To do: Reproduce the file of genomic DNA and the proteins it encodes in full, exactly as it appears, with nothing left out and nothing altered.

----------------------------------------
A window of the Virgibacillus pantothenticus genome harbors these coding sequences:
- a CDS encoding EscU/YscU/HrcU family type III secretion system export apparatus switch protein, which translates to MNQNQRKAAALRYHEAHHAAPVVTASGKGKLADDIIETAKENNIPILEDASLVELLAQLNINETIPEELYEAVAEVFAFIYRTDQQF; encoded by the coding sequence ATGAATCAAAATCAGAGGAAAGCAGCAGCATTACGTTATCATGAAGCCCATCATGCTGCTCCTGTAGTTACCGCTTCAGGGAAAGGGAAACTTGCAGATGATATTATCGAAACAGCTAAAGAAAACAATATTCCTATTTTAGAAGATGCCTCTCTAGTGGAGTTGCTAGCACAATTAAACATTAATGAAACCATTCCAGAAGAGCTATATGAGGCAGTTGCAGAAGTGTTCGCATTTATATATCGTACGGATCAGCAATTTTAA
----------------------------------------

A window of the Virgibacillus pantothenticus genome harbors these coding sequences:
- a CDS encoding EscU/YscU/HrcU family type III secretion system export apparatus switch protein, which translates to MNQNQRKAAALRYHEAHHAAPVVTASGKGKLADDIIETAKENNIPILEDASLVELLAQLNINETIPEELYEAVAEVFAFIYRTDQQF; encoded by the coding sequence ATGAATCAAAATCAGAGGAAAGCAGCAGCATTACGTTATCATGAAGCCCATCATGCTGCTCCTGTAGTTACCGCTTCAGGGAAAGGGAAACTTGCAGATGATATTATCGAAACAGCTAAAGAAAACAATATTCCTATTTTAGAAGATGCCTCTCTAGTGGAGTTGCTAGCACAATTAAACATTAATGAAACCATTCCAGAAGAGCTATATGAGGCAGTTGCAGAAGTGTTCGCATTTATATATCGTACGGATCAGCAATTTTAA